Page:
Tensions have escalated in the region surrounding the Suwalki Gap, a strategically significant corridor linking Poland to Lithuania—and thus also to Latvia and Estonia. The narrow corridor is flanked by Russia’s heavily militarized Baltic enclave, Kaliningrad, and Belarus, whose leader, President Alyaksandr Lukashenka, is a supplicating ally of Russian President Vladimir Putin. Were Putin to seize the corridor, the three Baltic states would effectively be cut off from the rest of NATO.
Over the last month, the Wagner Group—a paramilitary group that has served as Russian storm troopers in Ukraine and who are notorious for their brutality—has been prominently training Belarusian special forces at a military range three miles from the Polish border. As many as ten thousand Wagner troops have deployed to Belarus following their June munity against the Russian General Staff, according to a senior commander in the group.
Lukashenka, knowing Polish concerns about the Wagner Group, tried to goad the Poles. He publicly said: “Maybe I shouldn’t say it, but I will: We are starting to get stressed out by the Wagnerites. They’re asking to go west: ‘Let us go!’” He added that the Wagner fighters have been talking about an “excursion” to Warsaw and Rzeszow. Earlier this month, two Belarusian helicopters violated Polish airspace near Bialowieza, a region south of the Suwalki Gap. Just last week, Belarus began military exercises in the Grodno region adjacent to the Suwalki Gap, further animating concerns in Poland and Lithuania.
These actions are unsurprisingly consistent with provocations by Putin. In late July, he accused Warsaw of intending to take back territories Soviet leader Joseph Stalin seized from Poland during World War II, including “a good chunk of Ukraine . . . to take back the historic lands.” He added that “it’s well known that they dream of Belarusian lands as well.”
Putin has accompanied his heated rhetoric with military action. In addition to sending the Wagner Group to Belarus, he continues to use Belarusian territory to stage aggression against Ukraine and recently announced that Russia has deployed nuclear weapons to Belarus. In June, Russia conducted a mass military exercise in the Baltic Sea at the same time NATO conducted its annual and long-scheduled BALTOPS naval exercise. This month, Moscow announced the launch in the Baltic of Ocean Shield, an even larger exercise involving six thousand personnel, thirty warships and boats, and thirty aircraft.
Putin’s objectives are obvious. He seeks to probe the Alliance’s defenses. He is trying to seed dissension among the NATO allies. And he is trying to undercut Central European confidence in the Alliance.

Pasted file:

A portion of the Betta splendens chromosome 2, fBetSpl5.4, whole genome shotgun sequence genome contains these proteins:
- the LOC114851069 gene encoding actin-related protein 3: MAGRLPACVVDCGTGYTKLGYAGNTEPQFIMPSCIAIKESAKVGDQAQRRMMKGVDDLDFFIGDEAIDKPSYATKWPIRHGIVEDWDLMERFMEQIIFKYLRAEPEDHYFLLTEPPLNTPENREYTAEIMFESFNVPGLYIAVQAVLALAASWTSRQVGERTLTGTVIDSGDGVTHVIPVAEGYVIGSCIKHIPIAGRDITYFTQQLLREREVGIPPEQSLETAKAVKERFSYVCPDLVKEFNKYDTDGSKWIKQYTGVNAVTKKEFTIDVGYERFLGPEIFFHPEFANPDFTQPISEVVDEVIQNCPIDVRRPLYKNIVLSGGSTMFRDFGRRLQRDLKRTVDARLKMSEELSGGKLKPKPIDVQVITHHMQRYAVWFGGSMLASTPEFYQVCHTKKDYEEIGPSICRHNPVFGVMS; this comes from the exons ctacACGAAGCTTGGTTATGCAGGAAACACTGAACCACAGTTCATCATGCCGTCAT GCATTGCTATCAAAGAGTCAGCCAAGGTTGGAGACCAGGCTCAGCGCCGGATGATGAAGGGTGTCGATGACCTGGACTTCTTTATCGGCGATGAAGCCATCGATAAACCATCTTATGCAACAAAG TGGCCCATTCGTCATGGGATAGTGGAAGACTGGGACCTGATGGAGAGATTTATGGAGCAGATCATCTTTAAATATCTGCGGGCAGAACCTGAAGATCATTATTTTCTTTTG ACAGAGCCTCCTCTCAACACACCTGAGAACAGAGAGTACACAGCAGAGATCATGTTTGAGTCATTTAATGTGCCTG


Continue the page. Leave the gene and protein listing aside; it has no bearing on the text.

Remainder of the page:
The case for a snap exercise
Poland, Lithuania, and Latvia have responded by reinforcing their borders, with Warsaw sending some ten thousand military troops to its frontier with Belarus. But their response should be part of a NATO response to these provocations, one that goes beyond rhetorical condemnation and demonstrates the Alliance’s military readiness and capability.
NATO should conduct a no-notice exercise in the Suwalki Gap, deploying maritime, air, and ground assets from other Alliance member states. The purpose would be to demonstrate and test operational readiness in coordination with Polish and Lithuanian forces and NATO Enhanced Forward Presence battalions now stationed in those two countries.
The Alliance’s Very High Readiness Joint Task Forces (VTJF) would be an ideal element to serve as the core of this demonstration of force. This force, twenty thousand soldiers strong, features air, maritime, and special operations forces components as well as a multinational land brigade of five thousand troops. Leading elements are tasked to be ready to deploy within three days.
During the Cold War, NATO counterforce deployments exercises were a routine response to military provocations by the Soviet Union, including those similar to what Putin is doing in the region around the Suwalki Gap. NATO needs to do the same today.
A VTJF deployment would demonstrate that NATO does not fear conflict with Russia—an impression that allied leaders have unfortunately contributed to by repeating, mantra-like, that the West’s response to Russia’s invasion of Ukraine must not “NATO-ize” the conflict to avoid World War III. That mantra has only led Putin to question the Alliance’s resoluteness.
Such a deployment would underscore the operationalization of NATO’s new military strategy, which was rolled out at the Alliance’s summit in Vilnius in July. The Concept for Deterrence and Defense of the Euro-Atlantic Area is designed to enable the Alliance to more effectively respond to aggression, including provocations such as those that Putin is orchestrating near the Suwalki Gap.
Such a “snap exercise” would contribute to the ongoing rejuvenation of the Alliance’s war-fighting mindset and the practice of rapidly and assertively countering Russian provocations through rigorous demonstrations of resolve, unity, and force.
Some may argue that this would provoke Russia. But if there is anything to learn from Russia’s 2022 invasion of Ukraine, it is this: The Alliance’s failure to conduct more forceful deployments to Central Europe in the months leading up to that attack, when Moscow massed forces on Ukraine’s frontiers, only further emboldened Putin. When considering provocations that warrant a snap exercise, recent events in the Suwalki Gap should be at the top of the list.
Ian Brzezinski is a senior fellow at the Atlantic Council. Formerly, he served as US deputy assistant secretary of defense for Europe and NATO policy.
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